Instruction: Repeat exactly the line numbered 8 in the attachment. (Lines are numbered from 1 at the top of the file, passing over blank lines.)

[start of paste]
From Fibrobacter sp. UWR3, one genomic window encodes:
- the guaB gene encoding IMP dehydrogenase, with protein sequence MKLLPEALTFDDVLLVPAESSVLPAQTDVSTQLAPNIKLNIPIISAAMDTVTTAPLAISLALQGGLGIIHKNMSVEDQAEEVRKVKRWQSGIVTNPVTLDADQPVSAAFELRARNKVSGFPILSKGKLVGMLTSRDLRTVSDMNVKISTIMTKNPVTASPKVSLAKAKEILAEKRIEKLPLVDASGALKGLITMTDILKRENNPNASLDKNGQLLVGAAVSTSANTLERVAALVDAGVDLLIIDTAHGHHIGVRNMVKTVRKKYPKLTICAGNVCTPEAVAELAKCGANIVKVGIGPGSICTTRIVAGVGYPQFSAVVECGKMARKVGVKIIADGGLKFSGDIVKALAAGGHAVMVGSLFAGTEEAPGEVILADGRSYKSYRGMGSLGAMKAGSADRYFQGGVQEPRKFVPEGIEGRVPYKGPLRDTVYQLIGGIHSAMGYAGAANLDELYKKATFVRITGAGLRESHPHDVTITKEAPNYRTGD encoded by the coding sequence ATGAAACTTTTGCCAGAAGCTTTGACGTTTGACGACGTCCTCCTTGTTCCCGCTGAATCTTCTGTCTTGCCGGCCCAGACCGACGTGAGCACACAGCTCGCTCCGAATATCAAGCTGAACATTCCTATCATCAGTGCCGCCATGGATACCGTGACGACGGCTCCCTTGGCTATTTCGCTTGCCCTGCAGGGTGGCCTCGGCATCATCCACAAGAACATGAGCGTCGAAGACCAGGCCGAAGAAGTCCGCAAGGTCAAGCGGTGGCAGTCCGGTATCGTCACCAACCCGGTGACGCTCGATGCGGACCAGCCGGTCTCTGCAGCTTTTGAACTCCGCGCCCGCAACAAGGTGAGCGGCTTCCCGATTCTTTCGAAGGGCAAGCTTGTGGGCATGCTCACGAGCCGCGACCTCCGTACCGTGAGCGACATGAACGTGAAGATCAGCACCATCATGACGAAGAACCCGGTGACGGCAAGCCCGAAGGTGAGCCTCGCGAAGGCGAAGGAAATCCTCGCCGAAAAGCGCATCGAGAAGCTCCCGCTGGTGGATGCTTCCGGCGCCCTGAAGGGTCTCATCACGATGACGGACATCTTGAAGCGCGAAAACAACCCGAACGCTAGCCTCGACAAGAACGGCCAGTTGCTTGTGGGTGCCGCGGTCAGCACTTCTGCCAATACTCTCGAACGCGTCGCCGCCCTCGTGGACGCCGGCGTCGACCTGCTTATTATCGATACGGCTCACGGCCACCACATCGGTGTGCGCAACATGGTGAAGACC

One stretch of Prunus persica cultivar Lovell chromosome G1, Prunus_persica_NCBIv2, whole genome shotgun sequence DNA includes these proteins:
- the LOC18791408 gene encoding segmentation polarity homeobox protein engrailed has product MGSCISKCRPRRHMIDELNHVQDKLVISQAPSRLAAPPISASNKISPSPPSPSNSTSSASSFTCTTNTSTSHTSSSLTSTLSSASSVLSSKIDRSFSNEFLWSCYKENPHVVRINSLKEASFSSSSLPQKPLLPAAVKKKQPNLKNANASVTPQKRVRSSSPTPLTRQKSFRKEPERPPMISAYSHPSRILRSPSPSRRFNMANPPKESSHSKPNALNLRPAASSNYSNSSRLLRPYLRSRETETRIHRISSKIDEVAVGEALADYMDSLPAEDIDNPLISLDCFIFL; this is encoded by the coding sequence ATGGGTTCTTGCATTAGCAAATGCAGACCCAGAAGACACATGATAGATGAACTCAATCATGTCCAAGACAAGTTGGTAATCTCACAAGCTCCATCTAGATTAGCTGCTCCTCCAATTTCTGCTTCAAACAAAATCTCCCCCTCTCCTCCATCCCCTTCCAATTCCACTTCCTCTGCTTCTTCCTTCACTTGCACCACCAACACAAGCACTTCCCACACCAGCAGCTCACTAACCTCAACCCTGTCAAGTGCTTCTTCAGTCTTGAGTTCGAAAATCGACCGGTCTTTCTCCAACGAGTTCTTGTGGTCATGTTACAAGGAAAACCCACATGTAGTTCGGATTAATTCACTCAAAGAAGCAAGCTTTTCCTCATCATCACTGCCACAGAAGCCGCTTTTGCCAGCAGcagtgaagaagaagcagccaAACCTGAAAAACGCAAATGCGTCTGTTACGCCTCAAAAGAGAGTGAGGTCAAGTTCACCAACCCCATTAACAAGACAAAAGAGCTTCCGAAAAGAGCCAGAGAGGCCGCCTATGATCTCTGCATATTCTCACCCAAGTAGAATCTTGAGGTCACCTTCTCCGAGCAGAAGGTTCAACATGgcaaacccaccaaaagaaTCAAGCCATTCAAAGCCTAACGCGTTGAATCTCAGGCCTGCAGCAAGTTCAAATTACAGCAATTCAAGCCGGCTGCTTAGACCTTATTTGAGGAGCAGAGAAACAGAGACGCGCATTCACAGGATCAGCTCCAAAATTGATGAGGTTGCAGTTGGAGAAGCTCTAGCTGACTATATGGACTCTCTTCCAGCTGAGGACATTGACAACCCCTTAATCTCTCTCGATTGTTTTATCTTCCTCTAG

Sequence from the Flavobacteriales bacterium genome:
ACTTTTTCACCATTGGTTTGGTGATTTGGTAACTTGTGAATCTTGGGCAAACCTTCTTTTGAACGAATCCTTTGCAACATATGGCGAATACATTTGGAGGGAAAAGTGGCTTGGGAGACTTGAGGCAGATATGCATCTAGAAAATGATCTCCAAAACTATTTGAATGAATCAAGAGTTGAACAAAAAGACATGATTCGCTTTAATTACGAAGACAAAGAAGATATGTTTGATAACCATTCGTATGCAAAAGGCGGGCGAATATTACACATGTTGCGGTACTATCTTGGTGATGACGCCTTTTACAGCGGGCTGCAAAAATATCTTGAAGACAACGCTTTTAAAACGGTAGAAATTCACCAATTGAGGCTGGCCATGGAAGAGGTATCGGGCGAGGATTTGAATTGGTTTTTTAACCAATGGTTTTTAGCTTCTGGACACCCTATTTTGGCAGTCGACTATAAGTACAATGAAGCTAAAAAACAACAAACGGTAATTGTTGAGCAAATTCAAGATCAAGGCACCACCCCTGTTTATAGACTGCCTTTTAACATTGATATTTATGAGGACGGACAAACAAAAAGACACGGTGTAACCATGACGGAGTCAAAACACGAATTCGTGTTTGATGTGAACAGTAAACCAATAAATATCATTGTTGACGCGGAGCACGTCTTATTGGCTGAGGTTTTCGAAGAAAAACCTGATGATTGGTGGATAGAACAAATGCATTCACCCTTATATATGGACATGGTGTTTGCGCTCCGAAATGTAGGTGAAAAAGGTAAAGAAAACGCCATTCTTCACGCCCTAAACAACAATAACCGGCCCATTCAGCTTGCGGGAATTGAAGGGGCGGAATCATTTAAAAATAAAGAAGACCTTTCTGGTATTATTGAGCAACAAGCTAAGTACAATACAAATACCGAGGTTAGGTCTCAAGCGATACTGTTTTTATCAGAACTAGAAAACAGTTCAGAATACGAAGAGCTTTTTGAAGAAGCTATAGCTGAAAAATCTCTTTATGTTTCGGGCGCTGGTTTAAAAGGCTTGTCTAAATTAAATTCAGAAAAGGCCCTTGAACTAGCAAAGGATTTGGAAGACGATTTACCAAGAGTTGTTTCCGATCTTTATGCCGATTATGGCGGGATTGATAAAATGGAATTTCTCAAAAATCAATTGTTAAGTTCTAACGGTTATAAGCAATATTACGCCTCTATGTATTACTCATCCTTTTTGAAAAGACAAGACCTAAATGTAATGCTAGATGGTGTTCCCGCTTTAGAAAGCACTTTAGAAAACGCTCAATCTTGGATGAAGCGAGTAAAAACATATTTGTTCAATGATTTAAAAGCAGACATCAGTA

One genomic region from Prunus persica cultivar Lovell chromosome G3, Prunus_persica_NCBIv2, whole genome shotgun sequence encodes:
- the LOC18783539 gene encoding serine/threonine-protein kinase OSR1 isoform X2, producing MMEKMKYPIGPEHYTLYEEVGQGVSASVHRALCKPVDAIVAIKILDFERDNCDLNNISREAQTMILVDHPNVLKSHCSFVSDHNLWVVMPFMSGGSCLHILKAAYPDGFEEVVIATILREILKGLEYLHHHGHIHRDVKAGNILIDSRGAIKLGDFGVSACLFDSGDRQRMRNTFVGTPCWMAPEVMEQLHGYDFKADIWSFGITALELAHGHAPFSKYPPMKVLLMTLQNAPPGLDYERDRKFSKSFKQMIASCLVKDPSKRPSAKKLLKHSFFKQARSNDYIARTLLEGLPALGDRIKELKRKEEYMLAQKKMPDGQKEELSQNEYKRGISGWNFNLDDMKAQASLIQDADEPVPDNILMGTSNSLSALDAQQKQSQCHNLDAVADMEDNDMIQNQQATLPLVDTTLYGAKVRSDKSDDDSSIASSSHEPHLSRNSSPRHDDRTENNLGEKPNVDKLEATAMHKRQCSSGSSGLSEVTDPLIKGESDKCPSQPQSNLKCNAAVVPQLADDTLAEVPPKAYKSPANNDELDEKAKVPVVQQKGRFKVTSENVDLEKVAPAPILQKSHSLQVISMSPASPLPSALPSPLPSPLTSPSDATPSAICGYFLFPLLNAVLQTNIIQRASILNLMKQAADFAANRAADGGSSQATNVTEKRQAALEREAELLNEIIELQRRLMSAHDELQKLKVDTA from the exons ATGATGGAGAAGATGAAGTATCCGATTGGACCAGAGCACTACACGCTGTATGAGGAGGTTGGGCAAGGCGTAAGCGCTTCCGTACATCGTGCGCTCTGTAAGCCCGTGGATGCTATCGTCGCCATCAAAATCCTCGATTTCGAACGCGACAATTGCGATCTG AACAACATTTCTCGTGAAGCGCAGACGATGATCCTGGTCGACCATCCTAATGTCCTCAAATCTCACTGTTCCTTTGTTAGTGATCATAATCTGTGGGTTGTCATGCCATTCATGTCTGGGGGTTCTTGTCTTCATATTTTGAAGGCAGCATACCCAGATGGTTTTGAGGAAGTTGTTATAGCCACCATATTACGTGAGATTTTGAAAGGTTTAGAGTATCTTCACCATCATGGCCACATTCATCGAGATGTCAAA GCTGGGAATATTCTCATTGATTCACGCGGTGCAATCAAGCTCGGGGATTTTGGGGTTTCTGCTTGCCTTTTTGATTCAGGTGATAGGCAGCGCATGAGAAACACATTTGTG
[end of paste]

- the LOC18783539 gene encoding serine/threonine-protein kinase OSR1 isoform X2, producing MMEKMKYPIGPEHYTLYEEVGQGVSASVHRALCKPVDAIVAIKILDFERDNCDLNNISREAQTMILVDHPNVLKSHCSFVSDHNLWVVMPFMSGGSCLHILKAAYPDGFEEVVIATILREILKGLEYLHHHGHIHRDVKAGNILIDSRGAIKLGDFGVSACLFDSGDRQRMRNTFVGTPCWMAPEVMEQLHGYDFKADIWSFGITALELAHGHAPFSKYPPMKVLLMTLQNAPPGLDYERDRKFSKSFKQMIASCLVKDPSKRPSAKKLLKHSFFKQARSNDYIARTLLEGLPALGDRIKELKRKEEYMLAQKKMPDGQKEELSQNEYKRGISGWNFNLDDMKAQASLIQDADEPVPDNILMGTSNSLSALDAQQKQSQCHNLDAVADMEDNDMIQNQQATLPLVDTTLYGAKVRSDKSDDDSSIASSSHEPHLSRNSSPRHDDRTENNLGEKPNVDKLEATAMHKRQCSSGSSGLSEVTDPLIKGESDKCPSQPQSNLKCNAAVVPQLADDTLAEVPPKAYKSPANNDELDEKAKVPVVQQKGRFKVTSENVDLEKVAPAPILQKSHSLQVISMSPASPLPSALPSPLPSPLTSPSDATPSAICGYFLFPLLNAVLQTNIIQRASILNLMKQAADFAANRAADGGSSQATNVTEKRQAALEREAELLNEIIELQRRLMSAHDELQKLKVDTA from the exons ATGATGGAGAAGATGAAGTATCCGATTGGACCAGAGCACTACACGCTGTATGAGGAGGTTGGGCAAGGCGTAAGCGCTTCCGTACATCGTGCGCTCTGTAAGCCCGTGGATGCTATCGTCGCCATCAAAATCCTCGATTTCGAACGCGACAATTGCGATCTG AACAACATTTCTCGTGAAGCGCAGACGATGATCCTGGTCGACCATCCTAATGTCCTCAAATCTCACTGTTCCTTTGTTAGTGATCATAATCTGTGGGTTGTCATGCCATTCATGTCTGGGGGTTCTTGTCTTCATATTTTGAAGGCAGCATACCCAGATGGTTTTGAGGAAGTTGTTATAGCCACCATATTACGTGAGATTTTGAAAGGTTTAGAGTATCTTCACCATCATGGCCACATTCATCGAGATGTCAAA GCTGGGAATATTCTCATTGATTCACGCGGTGCAATCAAGCTCGGGGATTTTGGGGTTTCTGCTTGCCTTTTTGATTCAGGTGATAGGCAGCGCATGAGAAACACATTTGTG